Last year, one of my friends turned anti-vaxxer. There was an aggressive Facebook comment, a confused exchange on Messenger, a meeting in person after lockdown, and a few back and forth emails. Then silence.
He was not a very close friend, but we’d known each other for a while, and supported each other on various projects. This lost relationship affected me. So, a few weeks ago, I got curious and cyber-stalked him.
His Twitter feed got me locked in fascinated horror. I had expected links and videos vindicating Ivermectin and the dangers of the vaccine. The rest was a surprise: memes mocking trans-rights or vegan food, articles framing climate change as a hoax, and a snippet from a One nation senator, captioned ‘absolute legend’.
I sensed a spiralling anger in myself, as I doom-scrolled through that feed. We used to build community together, joined efforts to make the world more hospitable. Now we were on opposite sides. I felt an urge to debate in my head, engage, change his mind.
I doubted it would achieve much. I let it cool down. Luckily, I had a martial arts class to go to. On the way back, anger washed off by sparring, I pondered. Apart from an occasional caption, nothing on that feed was my friend’s actual writing. It was all re-tweets and shares.
I started seeing the grotesque humour in the situation. Here he was, a proud advocate of independent thinking, serving as an echo chamber only. As if a grumpy conspiracy-bot had taken over his handle.
With this came greater empathy. Savvy communicators, no doubt, crafted the content he shared. They got inside his brain, and reproduced there. I thought of the zombies in Dawn of the dead, repeating the routines of their past lives, locked inside a shopping mall. Like them, my friend was stuck in a loop of self-reinforcing belief. His brain was mush, and he wanted mine.
‘He’s gone’, I thought, ‘let’s run.’ It was no longer about truth or justice. It was about staying alive, and safe. Certainly, any sense of blame had passed, and I was able to let go. I looked at his feed again, just now. I was amused, and a little bit sad. I think this is how mourning progresses.
The tragic character says ‘I would rather suffer and die than compromise my identity’. That’s Antigone, that’s Elektra, that’s Oedipus. By contrast, the comic character says: ‘I’ve got so many faces, I’m sure we can find an angle that will satisfy everyone.’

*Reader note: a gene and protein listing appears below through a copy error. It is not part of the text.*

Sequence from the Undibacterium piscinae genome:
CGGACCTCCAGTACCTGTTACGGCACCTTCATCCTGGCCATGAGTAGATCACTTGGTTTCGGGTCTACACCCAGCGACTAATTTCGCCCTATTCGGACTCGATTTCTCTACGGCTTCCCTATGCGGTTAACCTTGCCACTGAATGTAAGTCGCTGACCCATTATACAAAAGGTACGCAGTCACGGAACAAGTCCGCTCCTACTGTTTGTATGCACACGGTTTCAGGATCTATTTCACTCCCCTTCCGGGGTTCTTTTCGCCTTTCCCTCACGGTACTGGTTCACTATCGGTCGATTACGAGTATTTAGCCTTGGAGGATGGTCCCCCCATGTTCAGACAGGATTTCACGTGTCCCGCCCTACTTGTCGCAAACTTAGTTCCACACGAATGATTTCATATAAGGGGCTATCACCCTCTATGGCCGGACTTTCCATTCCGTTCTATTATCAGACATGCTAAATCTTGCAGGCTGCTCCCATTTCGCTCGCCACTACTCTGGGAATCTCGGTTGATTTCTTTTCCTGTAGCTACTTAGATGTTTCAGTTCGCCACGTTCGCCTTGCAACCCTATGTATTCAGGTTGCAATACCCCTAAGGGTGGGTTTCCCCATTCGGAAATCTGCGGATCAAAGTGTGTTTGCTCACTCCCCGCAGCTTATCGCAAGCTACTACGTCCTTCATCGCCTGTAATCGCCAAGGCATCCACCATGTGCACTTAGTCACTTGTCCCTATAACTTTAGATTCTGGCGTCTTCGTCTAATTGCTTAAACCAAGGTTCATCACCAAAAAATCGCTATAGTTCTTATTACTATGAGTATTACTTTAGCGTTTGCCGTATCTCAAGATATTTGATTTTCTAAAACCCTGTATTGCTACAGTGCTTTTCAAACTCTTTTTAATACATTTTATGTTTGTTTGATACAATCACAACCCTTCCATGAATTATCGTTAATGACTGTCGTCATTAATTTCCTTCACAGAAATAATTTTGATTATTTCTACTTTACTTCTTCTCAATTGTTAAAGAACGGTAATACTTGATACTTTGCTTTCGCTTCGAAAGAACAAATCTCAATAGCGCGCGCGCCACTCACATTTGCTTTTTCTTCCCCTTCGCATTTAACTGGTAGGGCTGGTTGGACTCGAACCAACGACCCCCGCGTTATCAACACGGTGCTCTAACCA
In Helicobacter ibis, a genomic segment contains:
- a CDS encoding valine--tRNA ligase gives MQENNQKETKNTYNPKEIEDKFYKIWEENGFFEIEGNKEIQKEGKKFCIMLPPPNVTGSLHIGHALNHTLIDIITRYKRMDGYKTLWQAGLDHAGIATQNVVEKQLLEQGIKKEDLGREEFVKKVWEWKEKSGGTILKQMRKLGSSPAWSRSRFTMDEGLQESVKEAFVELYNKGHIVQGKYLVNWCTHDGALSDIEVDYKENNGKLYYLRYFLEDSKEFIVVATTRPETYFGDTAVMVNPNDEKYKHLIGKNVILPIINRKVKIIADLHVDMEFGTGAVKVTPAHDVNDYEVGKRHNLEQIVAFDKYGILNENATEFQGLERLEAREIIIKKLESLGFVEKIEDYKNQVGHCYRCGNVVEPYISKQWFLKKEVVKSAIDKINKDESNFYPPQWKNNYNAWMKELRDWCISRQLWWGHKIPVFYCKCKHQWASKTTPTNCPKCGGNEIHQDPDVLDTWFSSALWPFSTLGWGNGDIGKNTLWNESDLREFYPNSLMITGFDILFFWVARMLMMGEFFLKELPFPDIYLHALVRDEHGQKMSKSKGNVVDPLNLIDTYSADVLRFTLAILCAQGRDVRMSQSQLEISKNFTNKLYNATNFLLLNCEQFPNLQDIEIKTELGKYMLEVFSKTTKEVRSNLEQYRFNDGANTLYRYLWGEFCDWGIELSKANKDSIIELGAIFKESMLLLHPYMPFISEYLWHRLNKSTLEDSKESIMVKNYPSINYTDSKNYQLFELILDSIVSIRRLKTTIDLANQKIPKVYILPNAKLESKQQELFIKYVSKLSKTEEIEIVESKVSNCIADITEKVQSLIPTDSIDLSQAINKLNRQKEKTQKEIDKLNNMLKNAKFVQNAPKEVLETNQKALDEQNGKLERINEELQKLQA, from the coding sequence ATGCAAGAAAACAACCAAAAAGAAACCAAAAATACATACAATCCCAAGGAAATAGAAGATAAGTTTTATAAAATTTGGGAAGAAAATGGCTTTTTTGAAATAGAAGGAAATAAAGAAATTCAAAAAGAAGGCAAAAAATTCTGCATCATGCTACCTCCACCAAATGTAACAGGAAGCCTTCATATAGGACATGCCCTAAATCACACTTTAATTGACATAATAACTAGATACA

I see this approach as a celebration of human intelligence, in the service of peace. Things go wrong, the character shape-shifts, and projects an illusion to prevent catastrophe.
Contrast the romance of West Side Story with that in The Barber of Seville. The first unfolds like a doomsday machine, external forces pressing identities towards enormous pain, mutually assured destruction. In the latter, the lovers use tricks and costumes to bypass the desires of the old man who stands in their way. Desire trumps ego: they would much rather get what they want than remain who they are.
It’s my first time seeing Kabuki. I’m in Tokyo for just a few days. It seemed like a thing I should do. Plus, the friend hosting me suggested it. It felt rude to say no.
We’re sitting inside the dark theatre. I have no clear idea what’s happening. I know nothing about the art form. I notice, however, that once in a while, the actor takes a pose and freezes. The audience claps and shouts a name. Then the actor starts moving again.
Here’s what I noted then: it’s not a series of well-executed steps, not a melody, not a compelling monologue, that will yield admiration from the audience. It’s not movement, but stillness. And I thought, what if this was the result of a different stance towards the world? One where life is not perceived as a pile of rocks we must push up the slope until we die, but a constant whirlwind beyond our control – and noble effort is just about holding the flow for a moment. Then we detach, and let things return to their natural chaos.
The Catholic tradition presents a set of seven deadly sins, and seven virtues. Because the numbers match and I like symmetry, I’ve often reflected on the best way to match them.
For a long time, I used to think in terms of frontal opposites: deploy temperance as an austere shield against lust or gluttony, in a frontal battle for the soul. It didn’t work, and I would blame myself, or fall into moral despair.
More recently, I developed a different approach, where each sin is the perverted form of a virtue. Resistance, then, becomes a lateral strategy. It’s not temperance raised up to keep out desire from the body. Rather, it’s temperance as the deflector of sloth. It’s finding joy and meaning in simply being there, rather than frenetically running around in pursuit of desire.
The change maker paradigm sets young people, with a burning desire for justice, against the rigid structures of the world. It teaches rebellion as the art of pushing walls till they crumble. When I think about change, I prefer chemistry to mechanics. Bring the right molecules in contact, and let them react.